Users can be created and modified in two main ways:
- Using the ACL command and its
- Modifying the server configuration, where users can be defined, and restarting the server, or if we are using an external ACL file, just issuing
In this section we'll learn how to define users using the
With such knowledge it will be trivial to do the same things via the
configuration files. Defining users in the configuration deserves its own
section and will be discussed later separately.
To start let's try the simplest
ACL SETUSER command call:
SETUSER command takes the username and a list of ACL rules to apply
to the user. However in the above example I did not specify any rule at all.
This will just create the user if it did not exist, using the defaults for new
users. If the user already exist, the command above will do nothing at all.
Let's check what is the default user status:
The just created user "alice" is:
- In off status, that is, it's disabled. AUTH will not work.
- The user also has no passwords set.
- Cannot access any command. Note that the user is created by default without the ability to access any command, so the
-@allin the output above could be omitted, however
ACL LISTattempts to be explicit rather than implicit.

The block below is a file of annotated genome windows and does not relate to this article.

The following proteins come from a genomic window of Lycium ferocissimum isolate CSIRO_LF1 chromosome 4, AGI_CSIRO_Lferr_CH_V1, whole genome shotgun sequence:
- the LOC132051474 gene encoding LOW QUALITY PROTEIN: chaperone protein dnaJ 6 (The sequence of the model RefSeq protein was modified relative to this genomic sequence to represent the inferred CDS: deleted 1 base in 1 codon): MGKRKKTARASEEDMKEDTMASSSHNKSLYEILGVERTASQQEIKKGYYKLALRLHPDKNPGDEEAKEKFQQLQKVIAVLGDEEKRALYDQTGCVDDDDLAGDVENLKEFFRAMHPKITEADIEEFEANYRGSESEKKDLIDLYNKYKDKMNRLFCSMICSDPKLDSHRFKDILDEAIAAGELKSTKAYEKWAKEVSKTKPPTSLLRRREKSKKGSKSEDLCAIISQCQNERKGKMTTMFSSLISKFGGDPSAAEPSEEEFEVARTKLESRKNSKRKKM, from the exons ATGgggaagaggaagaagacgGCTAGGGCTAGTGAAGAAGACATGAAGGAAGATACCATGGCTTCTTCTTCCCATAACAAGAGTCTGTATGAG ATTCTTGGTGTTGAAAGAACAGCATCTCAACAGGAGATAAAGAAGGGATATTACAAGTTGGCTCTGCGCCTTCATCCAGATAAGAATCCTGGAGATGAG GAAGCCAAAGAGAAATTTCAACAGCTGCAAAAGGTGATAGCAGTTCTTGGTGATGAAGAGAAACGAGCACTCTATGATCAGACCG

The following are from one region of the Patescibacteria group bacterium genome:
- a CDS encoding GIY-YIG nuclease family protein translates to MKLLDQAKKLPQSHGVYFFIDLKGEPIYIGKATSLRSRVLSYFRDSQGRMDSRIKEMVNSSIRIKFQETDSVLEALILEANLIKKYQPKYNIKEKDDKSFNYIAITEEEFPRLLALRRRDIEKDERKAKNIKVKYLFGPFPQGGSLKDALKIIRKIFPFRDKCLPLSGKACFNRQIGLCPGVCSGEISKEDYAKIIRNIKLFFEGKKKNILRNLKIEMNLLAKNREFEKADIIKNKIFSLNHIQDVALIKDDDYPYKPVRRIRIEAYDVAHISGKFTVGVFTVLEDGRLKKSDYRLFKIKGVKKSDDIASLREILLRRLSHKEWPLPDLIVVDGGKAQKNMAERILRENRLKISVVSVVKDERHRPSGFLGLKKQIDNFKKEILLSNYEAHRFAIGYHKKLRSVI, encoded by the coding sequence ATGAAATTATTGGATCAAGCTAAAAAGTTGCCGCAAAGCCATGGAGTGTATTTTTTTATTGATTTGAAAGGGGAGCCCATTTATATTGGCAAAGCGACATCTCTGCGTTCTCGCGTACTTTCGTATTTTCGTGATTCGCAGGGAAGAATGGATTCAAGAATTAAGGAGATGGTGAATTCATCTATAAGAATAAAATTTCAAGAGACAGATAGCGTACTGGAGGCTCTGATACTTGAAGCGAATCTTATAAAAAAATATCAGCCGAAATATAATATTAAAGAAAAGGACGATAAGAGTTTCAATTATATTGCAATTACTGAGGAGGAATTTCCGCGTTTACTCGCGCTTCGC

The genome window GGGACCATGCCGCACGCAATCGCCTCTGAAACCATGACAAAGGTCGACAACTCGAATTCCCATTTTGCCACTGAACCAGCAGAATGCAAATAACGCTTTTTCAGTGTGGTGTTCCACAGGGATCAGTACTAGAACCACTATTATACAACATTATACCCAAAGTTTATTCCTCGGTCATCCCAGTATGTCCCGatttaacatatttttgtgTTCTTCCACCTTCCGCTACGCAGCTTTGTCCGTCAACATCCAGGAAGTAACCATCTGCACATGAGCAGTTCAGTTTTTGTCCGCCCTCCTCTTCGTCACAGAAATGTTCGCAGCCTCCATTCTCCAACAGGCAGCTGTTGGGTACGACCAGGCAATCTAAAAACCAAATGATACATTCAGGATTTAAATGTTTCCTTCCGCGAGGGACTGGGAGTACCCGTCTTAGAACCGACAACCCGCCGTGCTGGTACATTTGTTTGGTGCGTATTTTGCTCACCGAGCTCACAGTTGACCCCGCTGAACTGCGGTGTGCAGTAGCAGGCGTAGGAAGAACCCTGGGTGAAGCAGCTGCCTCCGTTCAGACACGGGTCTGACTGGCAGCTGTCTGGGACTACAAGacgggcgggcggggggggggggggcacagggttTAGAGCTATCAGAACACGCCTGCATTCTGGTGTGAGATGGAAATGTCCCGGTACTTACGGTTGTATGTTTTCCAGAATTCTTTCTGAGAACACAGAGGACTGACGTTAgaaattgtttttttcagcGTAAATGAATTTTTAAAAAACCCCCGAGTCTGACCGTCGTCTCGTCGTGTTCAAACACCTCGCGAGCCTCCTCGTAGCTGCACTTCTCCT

- There are no key patterns that the user can access.
- The user can access all Pub/Sub channels.
New users are created with restrictive permissions by default. Starting with KeyDB 6.2, ACL provides Pub/Sub channels access management as well. To ensure backwards compatability with version 6.0 when upgrading to KeyDB 6.2, new users are granted the 'allchannels' permission by default. The default can be set to
resetchannels via the
acl-pubsub-default configuration directive.
Such user is completely useless. Let's try to define the user so that
it is active, has a password, and can access with only the
to key names starting with the string "cached:".
Now the user can do something, but will refuse to do other things:
Things are working as expected. In order to inspect the configuration of the
user alice (remember that user names are case sensitive), it is possible to
use an alternative to
ACL LIST which is designed to be more suitable for
computers to read, while
ACL LIST is more biased towards humans.
ACL GETUSER returns a field-value array describing the user in more parsable terms. The output includes the set of flags, a list of key patterns, passwords and so forth. The output is probably more readable if we use RESP3, so that it is returned as as map reply:
Note: from now on we'll continue using the KeyDB default protocol, version 2, because it will take some time for the community to switch to the new one.
ACL SETUSER command (from a different user, because alice cannot run the
ACL command) we can add multiple patterns to the user:
The user representation in memory is now as we expect it to be.
It is very important to understand what happens when ACL SETUSER is called
multiple times. What is critical to know is that every
SETUSER call will
NOT reset the user, but will just apply the ACL rules to the existing user.